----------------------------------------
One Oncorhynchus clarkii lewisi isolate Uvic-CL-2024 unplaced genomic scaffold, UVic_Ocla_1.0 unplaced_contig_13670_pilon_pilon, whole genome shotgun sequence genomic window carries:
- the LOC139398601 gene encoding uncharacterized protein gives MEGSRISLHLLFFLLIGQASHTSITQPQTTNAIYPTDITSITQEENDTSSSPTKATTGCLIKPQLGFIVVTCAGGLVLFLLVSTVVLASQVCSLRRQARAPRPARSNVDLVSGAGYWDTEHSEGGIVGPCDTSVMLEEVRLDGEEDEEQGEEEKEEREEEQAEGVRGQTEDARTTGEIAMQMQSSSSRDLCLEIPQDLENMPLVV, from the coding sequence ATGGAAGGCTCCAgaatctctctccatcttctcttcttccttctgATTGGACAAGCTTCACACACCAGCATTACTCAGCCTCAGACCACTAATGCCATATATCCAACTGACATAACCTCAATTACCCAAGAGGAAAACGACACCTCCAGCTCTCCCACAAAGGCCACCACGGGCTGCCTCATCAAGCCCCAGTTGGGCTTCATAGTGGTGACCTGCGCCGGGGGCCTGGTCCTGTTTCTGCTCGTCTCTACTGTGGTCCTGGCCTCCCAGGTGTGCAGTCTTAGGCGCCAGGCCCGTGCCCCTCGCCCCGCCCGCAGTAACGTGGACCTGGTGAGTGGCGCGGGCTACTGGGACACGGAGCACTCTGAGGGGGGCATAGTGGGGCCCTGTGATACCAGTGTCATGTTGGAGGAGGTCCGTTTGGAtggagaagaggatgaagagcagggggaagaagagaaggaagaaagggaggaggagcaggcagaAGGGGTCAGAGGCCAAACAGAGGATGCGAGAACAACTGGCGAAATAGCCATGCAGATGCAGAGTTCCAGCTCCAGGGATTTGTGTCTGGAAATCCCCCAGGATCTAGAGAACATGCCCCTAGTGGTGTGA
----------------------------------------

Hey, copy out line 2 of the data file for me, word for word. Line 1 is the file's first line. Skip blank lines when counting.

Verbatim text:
- the LOC139398601 gene encoding uncharacterized protein gives MEGSRISLHLLFFLLIGQASHTSITQPQTTNAIYPTDITSITQEENDTSSSPTKATTGCLIKPQLGFIVVTCAGGLVLFLLVSTVVLASQVCSLRRQARAPRPARSNVDLVSGAGYWDTEHSEGGIVGPCDTSVMLEEVRLDGEEDEEQGEEEKEEREEEQAEGVRGQTEDARTTGEIAMQMQSSSSRDLCLEIPQDLENMPLVV, from the coding sequence ATGGAAGGCTCCAgaatctctctccatcttctcttcttccttctgATTGGACAAGCTTCACACACCAGCATTACTCAGCCTCAGACCACTAATGCCATATATCCAACTGACATAACCTCAATTACCCAAGAGGAAAACGACACCTCCAGCTCTCCCACAAAGGCCACCACGGGCTGCCTCATCAAGCCCCAGTTGGGCTTCATAGTGGTGACCTGCGCCGGGGGCCTGGTCCTGTTTCTGCTCGTCTCTACTGTGGTCCTGGCCTCCCAGGTGTGCAGTCTTAGGCGCCAGGCCCGTGCCCCTCGCCCCGCCCGCAGTAACGTGGACCTGGTGAGTGGCGCGGGCTACTGGGACACGGAGCACTCTGAGGGGGGCATAGTGGGGCCCTGTGATACCAGTGTCATGTTGGAGGAGGTCCGTTTGGAtggagaagaggatgaagagcagggggaagaagagaaggaagaaagggaggaggagcaggcagaAGGGGTCAGAGGCCAAACAGAGGATGCGAGAACAACTGGCGAAATAGCCATGCAGATGCAGAGTTCCAGCTCCAGGGATTTGTGTCTGGAAATCCCCCAGGATCTAGAGAACATGCCCCTAGTGGTGTGA